Crew chief Barker says he's been running same wing mount setup all season

Updated: May 26, 2008, 4:59 PM ET

AP Photo/Chuck Burton

Sunday's Coca-Cola 600 was Humpy Wheeler's swan song at Lowe's Motor Speedway.

CONCORD, N.C. -- Crew chief Bootie Barker said he's been running all season the same wing mount setup on Scott Riggs' car that was confiscated on Saturday after NASCAR officials decided it was illegal.

He reminded that the car passed two inspections on Thursday and wasn't impounded until somebody in the garage fingered Riggs' team and Haas CNC racing teammate Johnny Sauter.

"I'm not going to make any excuses," Barker said before Sunday's Coca-Cola 600 at Lowe's Motor Speedway. "The car is my responsibility. But if you knew the whole story it would be like, 'Hmph.' I do myself more harm than good if I say anymore."

The cars were impounded prior to Saturday's Cup practice. Both teams were allowed to use backup cars and start in the back of the field.

Series director John Darby said NASCAR began looking into the allegations on Thursday night.

"All I know is the mounts were not in the same place as they were Thursday morning when they went through inspection," Darby said.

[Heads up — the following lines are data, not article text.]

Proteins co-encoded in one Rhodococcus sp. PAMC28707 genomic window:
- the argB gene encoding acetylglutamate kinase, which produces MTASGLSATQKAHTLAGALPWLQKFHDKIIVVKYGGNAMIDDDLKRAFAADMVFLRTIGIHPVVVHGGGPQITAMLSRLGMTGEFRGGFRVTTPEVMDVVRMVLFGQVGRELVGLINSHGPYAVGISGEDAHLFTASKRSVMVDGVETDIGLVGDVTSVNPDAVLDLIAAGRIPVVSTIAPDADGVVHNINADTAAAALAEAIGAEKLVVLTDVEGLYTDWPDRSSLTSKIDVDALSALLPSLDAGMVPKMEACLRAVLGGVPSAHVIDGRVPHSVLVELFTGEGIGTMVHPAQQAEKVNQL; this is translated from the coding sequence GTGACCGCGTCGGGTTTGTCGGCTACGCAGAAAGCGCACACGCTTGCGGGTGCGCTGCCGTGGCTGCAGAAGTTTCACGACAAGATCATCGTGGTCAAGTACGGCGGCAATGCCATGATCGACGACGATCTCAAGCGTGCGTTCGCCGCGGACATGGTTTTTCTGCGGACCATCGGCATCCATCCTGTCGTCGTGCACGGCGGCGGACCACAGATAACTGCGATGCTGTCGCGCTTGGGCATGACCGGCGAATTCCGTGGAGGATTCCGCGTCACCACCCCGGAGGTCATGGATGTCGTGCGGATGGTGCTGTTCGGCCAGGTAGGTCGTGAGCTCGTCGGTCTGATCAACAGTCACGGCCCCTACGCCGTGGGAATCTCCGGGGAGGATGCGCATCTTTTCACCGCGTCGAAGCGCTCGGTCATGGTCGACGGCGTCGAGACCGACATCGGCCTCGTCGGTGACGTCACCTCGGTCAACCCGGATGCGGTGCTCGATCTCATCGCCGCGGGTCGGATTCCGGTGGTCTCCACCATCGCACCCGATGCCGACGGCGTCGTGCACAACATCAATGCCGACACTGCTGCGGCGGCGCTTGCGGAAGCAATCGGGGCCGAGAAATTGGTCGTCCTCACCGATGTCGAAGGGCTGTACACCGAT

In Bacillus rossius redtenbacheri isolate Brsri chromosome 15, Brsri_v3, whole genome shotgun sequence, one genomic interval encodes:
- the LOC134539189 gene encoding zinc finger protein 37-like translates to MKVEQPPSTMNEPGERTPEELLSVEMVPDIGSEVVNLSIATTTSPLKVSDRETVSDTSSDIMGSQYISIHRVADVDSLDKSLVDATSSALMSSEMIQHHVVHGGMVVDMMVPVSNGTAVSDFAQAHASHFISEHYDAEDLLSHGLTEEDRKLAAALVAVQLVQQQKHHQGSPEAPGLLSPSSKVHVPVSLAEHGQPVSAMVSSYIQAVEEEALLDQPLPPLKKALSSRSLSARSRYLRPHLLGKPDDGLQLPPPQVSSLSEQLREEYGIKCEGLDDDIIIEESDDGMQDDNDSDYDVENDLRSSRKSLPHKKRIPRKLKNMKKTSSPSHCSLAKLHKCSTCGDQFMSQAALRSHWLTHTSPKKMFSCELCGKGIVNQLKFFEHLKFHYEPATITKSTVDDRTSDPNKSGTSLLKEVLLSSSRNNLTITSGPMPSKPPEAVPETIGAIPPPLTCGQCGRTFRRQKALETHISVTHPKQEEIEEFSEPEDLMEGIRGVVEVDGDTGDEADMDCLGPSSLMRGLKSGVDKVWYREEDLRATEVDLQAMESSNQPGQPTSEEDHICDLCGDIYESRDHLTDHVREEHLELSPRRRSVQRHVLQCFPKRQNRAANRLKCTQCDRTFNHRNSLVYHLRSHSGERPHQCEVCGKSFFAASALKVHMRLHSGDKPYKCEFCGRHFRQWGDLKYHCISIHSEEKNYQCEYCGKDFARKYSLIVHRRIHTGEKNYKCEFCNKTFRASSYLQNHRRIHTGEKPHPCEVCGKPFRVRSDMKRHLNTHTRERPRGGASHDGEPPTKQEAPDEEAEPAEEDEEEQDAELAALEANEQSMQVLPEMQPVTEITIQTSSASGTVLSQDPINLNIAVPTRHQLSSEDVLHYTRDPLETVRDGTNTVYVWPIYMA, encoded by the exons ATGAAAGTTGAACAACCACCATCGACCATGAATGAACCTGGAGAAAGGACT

Darby said both teams are likely to face a punishment similar to what Dale Earnhardt Jr.'s team did last season after problems were discovered with the wing mount at Darlington.

Earnhardt was docked 100 championship points and crew chief Tony Eury Jr. fined $100,000 and suspended for six races.

"I don't know what the ruling will be, but it probably won't be good," Barker said.

Barker was concerned about the motive of the person that reported the alleged infraction.

"Some people recognized we were doing better and better in points and they would do anything they can to keep us off," he said.

Riggs was 26th in owner points, which is used to determine the top 35 guaranteed spots in the field each week. Sauter was 39th.

Barker believes he knows who turned the team in.

"I wish I could tell you some stuff," he said. "It would probably work against me until I know everything. The person I think that did it, and what we really did, it's pretty ... I've never done it. I'll put it that way."

France: New Car Takes Time

Despite complaints by drivers and crew chiefs, NASCAR chairman Brian France doesn't foresee any major changes in the new car until after the season.

"If there're changes, they're going to be tweaks," he said before Sunday's Coca-Cola 600 at Lowe's Motor Speedway. "They [teams] can't all figure it out if we're changing things as we go along. We've got to let them deal with the car they have. Some are figuring it out faster than others.

"We look at it every week. Obviously, the mile-and-a-half [tracks] have a slightly different show than anywhere else. But the car is really fine. It's doing absolutely what we want. We're satisfied with it."

David Newton covers NASCAR for ESPN.com. He can be reached at dnewtonespn@aol.com.

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Standings

Standing Ovation